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Autopsy validation of 123 I-FP-CIT dopaminergic neuroimaging for the diagnosis of DLB

Lookup NU author(s): Professor Alan ThomasORCiD, Professor Johannes Attems, Dr Sean Colloby, Professor John O'Brien, Professor Ian McKeith, Professor David Burn, Debbie LettORCiD



This work is licensed under a Creative Commons Attribution-NonCommercial-NoDerivatives 4.0 International License (CC BY-NC-ND).


© 2016 The Author(s). Published by Wolters Kluwer Health, Inc. on behalf of the American Academy of Neurology.Objective: To conduct a validation study of 123 I-N-fluoropropyl-2b-carbomethoxy-3b-(4-iodophenyl) nortropane (123 I-FP-CIT) SPECT dopaminergic imaging in the clinical diagnosis of dementia with Lewy bodies (DLB) with autopsy as the gold standard. Methods: Patients >60 years of age with dementia who had undergone 123 I-FP-CIT imaging in research studies and who had donated their brain tissue to the Newcastle Brain Tissue Resource were included. All had structured clinical research assessments, and clinical diagnoses were applied by consensus panels using international diagnostic criteria. All underwent 123 I-FP-CIT imaging at baseline, and scans were rated as normal or abnormal by blinded raters. Patients were reviewed in prospective studies and after death underwent detailed autopsy assessment, and neuropathologic diagnoses were applied with the use of standard international criteria. Results: Fifty-five patients (33 with DLB and 22 with Alzheimer disease) were included. Against autopsy diagnosis, 123 I-FP-CIT had a balanced diagnostic accuracy of 86% (sensitivity 80%, specificity 92%) compared with clinical diagnosis, which had an accuracy of 79% (sensitivity 87%, specificity 72%). Among patients with DLB, 10% (3 patients) met pathologic criteria for Lewy body disease but had normal 123 I-FP-CIT imaging. Conclusions: This large autopsy analysis of 123 I-FP-CIT imaging in dementia demonstrates that it is a valid and accurate biomarker for DLB, and the high specificity compared with clinical diagnosis (20% higher) is clinically important. The results need to be replicated with patients recruited from a wider range of settings, including movement disorder clinics and general practice. While an abnormal 123 I-FP-CIT scan strongly supports Lewy body disease, a normal scan does not exclude DLB with minimal brainstem involvement. Classification of evidence: This study provides Class I evidence that 123 I-FP-CIT dopaminergic neuroimaging accurately identifies patients with DLB.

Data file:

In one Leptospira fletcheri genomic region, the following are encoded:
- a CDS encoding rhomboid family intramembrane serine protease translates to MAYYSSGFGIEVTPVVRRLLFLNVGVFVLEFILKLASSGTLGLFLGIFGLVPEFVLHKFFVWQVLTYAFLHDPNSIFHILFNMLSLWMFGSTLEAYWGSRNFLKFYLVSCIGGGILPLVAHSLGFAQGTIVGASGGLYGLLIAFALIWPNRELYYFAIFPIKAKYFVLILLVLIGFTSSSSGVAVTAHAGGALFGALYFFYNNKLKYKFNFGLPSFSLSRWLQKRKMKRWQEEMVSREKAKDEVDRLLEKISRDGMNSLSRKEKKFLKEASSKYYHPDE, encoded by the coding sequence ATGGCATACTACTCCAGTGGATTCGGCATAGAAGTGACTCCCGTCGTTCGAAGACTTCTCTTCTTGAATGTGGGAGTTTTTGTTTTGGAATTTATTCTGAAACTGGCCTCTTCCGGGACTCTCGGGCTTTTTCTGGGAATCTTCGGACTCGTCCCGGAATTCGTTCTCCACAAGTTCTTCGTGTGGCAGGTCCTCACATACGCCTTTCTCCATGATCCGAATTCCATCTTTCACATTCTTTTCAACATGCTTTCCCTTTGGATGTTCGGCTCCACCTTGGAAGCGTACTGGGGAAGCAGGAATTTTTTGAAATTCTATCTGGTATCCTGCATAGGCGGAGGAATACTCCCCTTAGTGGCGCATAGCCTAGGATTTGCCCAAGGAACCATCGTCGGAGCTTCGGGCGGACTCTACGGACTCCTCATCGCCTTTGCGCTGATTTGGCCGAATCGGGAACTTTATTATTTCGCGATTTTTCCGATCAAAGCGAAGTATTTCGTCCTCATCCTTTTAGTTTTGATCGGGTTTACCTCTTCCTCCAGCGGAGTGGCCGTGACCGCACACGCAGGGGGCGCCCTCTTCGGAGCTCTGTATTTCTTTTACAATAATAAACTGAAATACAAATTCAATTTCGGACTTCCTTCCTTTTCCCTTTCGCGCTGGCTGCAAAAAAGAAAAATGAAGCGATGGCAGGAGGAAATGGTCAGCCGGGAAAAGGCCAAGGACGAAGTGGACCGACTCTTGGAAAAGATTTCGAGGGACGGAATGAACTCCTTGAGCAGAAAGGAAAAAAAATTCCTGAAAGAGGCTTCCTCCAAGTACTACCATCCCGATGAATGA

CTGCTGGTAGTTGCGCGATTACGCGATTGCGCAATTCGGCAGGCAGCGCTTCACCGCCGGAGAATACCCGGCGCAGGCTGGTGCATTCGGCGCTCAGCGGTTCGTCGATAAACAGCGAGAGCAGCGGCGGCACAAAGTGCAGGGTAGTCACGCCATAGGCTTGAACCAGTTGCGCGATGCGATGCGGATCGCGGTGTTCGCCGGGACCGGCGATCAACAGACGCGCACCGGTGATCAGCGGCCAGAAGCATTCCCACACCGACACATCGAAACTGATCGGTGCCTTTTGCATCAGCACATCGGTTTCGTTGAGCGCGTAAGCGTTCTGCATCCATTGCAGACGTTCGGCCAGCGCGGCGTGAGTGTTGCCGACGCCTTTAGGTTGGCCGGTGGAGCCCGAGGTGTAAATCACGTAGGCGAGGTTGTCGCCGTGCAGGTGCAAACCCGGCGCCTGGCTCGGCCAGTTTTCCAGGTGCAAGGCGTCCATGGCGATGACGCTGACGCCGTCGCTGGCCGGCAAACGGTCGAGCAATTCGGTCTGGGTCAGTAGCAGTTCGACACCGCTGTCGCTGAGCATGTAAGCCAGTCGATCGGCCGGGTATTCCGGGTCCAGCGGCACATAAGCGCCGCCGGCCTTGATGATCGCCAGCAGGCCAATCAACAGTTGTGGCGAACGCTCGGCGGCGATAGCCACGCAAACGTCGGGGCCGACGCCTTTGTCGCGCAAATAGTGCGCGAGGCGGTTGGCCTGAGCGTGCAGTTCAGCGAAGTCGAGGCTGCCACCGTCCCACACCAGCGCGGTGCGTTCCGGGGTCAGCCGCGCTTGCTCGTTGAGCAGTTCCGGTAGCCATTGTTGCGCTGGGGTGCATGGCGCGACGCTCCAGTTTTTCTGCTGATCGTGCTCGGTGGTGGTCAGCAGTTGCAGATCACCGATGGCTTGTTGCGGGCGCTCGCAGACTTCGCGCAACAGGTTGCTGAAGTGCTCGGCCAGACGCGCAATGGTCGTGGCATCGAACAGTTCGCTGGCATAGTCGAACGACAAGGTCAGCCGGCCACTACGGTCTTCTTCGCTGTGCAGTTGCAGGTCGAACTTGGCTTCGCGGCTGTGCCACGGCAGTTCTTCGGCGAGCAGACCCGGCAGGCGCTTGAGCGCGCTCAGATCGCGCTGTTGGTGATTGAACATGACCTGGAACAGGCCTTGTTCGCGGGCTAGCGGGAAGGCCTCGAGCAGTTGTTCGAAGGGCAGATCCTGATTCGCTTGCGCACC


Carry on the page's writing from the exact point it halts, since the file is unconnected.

Publication metadata

Author(s): Thomas AJ, Attems J, Colloby SJ, O'Brien JT, Mckeith I, Walker R, Lee L, Burn D, Lett DJ, Walker Z

Publication type: Article

Publication status: Published

Journal: Neurology

Year: 2017

Volume: 88

Issue: 3

Pages: 276-283

Online publication date: 09/12/2016

Acceptance date: 02/04/2016

Date deposited: 11/04/2017

ISSN (print): 0028-3878

ISSN (electronic): 1526-632X

Publisher: Lippincott Williams and Wilkins


DOI: 10.1212/WNL.0000000000003512


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